Hartley tells me he knew the second film would have to centre on Fay, but was mindful of other factors as well. “I wanted each one to reflect the time and place,” he says. “I wanted Henry Fool to reflect what it was like to be an American at that time, so you can see that the political shift to the right was represented, and this very new thing, the internet, and how people felt fearful and excited about it. Years later, after 9/11, I was thinking about how this family would deal with the new American paranoia, so Fay Grim became a very different kind of movie.”
For a fan of Hartley’s work, it’s wonderful to see the entire troupe of actors he’s worked with throughout his career reunite for Ned Rifle (along with a few notable newcomers like Aubrey Plaza, who fits into the tone and style seamlessly). But perhaps the most interesting transformation to observe between the three films is that of Liam Aiken, the titular Ned, who was only seven years old at the time of Henry Fool, and is now a handsome and confident 20-something.
I draw the parallel to Boyhood, not narratively but in the sense of watching a young person grow up on-screen. “All of us think of Linklater’s film a lot,” Hartley tells me. “In our case that wasn’t the aim of it from the beginning. Before I began to raise money for Fay Grim – I was living in Europe at the time – I came back specifically to meet with Liam, who was then 16. I had to tell him, the reason I’m bringing this up is because if I make Fay Grim, there’s definitely going to be another movie.”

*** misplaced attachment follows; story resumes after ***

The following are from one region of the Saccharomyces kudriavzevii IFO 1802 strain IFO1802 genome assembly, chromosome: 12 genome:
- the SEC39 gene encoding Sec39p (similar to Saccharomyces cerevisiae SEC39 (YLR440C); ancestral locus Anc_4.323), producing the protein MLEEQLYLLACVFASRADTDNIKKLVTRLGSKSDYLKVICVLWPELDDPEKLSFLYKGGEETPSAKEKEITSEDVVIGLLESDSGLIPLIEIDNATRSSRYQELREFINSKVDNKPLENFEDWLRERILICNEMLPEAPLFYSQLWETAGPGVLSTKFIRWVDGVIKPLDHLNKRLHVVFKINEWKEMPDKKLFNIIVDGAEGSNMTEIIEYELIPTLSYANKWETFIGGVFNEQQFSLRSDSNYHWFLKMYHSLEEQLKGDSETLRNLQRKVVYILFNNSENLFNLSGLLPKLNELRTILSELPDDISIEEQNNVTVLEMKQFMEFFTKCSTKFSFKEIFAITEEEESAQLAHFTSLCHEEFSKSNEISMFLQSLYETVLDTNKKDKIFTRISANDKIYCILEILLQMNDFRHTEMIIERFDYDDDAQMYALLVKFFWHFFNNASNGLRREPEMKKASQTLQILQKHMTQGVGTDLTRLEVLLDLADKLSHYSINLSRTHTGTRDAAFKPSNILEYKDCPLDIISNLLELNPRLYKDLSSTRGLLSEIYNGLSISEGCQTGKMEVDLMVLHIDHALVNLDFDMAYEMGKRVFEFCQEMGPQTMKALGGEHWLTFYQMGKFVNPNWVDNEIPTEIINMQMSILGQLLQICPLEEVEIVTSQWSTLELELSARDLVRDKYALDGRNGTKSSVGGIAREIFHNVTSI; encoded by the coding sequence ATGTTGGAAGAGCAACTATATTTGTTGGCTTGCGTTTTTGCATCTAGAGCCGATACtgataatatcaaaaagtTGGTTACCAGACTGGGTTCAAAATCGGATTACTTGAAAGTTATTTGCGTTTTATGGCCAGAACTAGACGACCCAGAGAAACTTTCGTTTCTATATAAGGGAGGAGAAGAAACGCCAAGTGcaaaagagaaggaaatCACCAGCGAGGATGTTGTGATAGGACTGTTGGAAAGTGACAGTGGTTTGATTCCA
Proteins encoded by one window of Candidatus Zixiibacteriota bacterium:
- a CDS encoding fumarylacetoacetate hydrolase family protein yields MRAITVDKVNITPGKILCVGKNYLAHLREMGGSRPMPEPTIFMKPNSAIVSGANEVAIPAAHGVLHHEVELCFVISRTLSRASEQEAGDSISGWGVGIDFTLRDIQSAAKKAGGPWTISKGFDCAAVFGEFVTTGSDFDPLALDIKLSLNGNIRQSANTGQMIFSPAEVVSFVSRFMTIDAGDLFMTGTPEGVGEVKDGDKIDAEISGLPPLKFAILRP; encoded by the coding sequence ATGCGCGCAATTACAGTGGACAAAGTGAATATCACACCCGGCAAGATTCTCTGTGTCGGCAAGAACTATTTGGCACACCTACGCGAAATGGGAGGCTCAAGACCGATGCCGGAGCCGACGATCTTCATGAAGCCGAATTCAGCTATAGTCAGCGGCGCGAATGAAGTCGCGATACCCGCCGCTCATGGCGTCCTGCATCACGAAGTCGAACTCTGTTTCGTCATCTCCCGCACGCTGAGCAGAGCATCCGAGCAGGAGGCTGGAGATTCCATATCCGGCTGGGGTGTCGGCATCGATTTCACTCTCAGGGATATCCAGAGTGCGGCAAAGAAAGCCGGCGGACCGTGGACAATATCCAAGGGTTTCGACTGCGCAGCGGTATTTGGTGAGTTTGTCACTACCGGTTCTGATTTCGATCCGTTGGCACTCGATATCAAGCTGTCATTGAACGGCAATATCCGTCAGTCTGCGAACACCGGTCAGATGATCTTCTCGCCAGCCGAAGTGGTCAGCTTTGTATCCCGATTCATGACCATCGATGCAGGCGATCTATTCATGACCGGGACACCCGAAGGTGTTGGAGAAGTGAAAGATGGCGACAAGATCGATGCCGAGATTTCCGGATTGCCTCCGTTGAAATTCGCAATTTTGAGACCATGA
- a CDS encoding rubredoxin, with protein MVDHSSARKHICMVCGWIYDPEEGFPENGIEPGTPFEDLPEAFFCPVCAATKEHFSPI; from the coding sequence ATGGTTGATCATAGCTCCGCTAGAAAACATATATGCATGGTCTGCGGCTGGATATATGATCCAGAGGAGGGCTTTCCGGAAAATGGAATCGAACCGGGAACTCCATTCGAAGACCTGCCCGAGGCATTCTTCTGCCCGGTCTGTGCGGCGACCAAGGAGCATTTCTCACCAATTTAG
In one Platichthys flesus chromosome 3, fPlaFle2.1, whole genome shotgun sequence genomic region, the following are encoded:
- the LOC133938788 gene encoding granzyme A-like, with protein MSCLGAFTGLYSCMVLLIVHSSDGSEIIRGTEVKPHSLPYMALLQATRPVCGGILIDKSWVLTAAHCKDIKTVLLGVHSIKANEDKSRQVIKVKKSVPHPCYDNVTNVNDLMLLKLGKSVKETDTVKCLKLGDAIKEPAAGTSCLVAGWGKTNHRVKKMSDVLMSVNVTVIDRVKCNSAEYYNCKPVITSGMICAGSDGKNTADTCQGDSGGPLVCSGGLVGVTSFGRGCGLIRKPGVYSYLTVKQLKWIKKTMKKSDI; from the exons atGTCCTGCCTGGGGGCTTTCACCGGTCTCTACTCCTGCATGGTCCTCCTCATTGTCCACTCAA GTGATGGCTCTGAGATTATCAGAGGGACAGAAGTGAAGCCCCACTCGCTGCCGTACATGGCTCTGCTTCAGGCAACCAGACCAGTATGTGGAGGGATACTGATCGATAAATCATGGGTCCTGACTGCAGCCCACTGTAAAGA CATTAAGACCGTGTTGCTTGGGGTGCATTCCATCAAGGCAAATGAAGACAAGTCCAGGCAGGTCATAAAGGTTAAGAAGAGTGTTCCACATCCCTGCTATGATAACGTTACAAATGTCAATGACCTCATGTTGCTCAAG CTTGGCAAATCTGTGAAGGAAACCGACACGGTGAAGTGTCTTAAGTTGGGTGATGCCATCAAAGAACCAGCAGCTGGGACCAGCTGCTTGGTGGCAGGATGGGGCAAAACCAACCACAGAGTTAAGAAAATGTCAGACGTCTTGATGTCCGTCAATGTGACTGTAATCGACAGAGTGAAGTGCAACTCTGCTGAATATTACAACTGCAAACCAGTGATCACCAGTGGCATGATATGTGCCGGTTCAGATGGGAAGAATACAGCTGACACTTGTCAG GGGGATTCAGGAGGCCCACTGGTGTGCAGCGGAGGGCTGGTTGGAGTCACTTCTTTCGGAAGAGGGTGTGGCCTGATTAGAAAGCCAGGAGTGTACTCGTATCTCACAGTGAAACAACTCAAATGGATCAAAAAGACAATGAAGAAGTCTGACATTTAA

“I think in threes,” he continues. “I thought it would be a nice classical resolution if there was a third and, it would be about Ned.”
Liam fits so perfectly into the landscape of Ned Rifle, his acting chops up to the challenge of working with Hartley’s other heavyweights, that it seems only natural that he grew up to be right for Hartley’s cinematic universe. “He really became a very serious and hardworking actor,” Hartley says. “Which he wasn’t at 16. At 16 it came easily to him and he just had to be himself, which made me nervous about the future, because that’s not really what I need in my films. I need a certain level of craft. But he had acquired that craft. What amazed me the most was my luck that he grew up to be the kind of actor that I like working with.”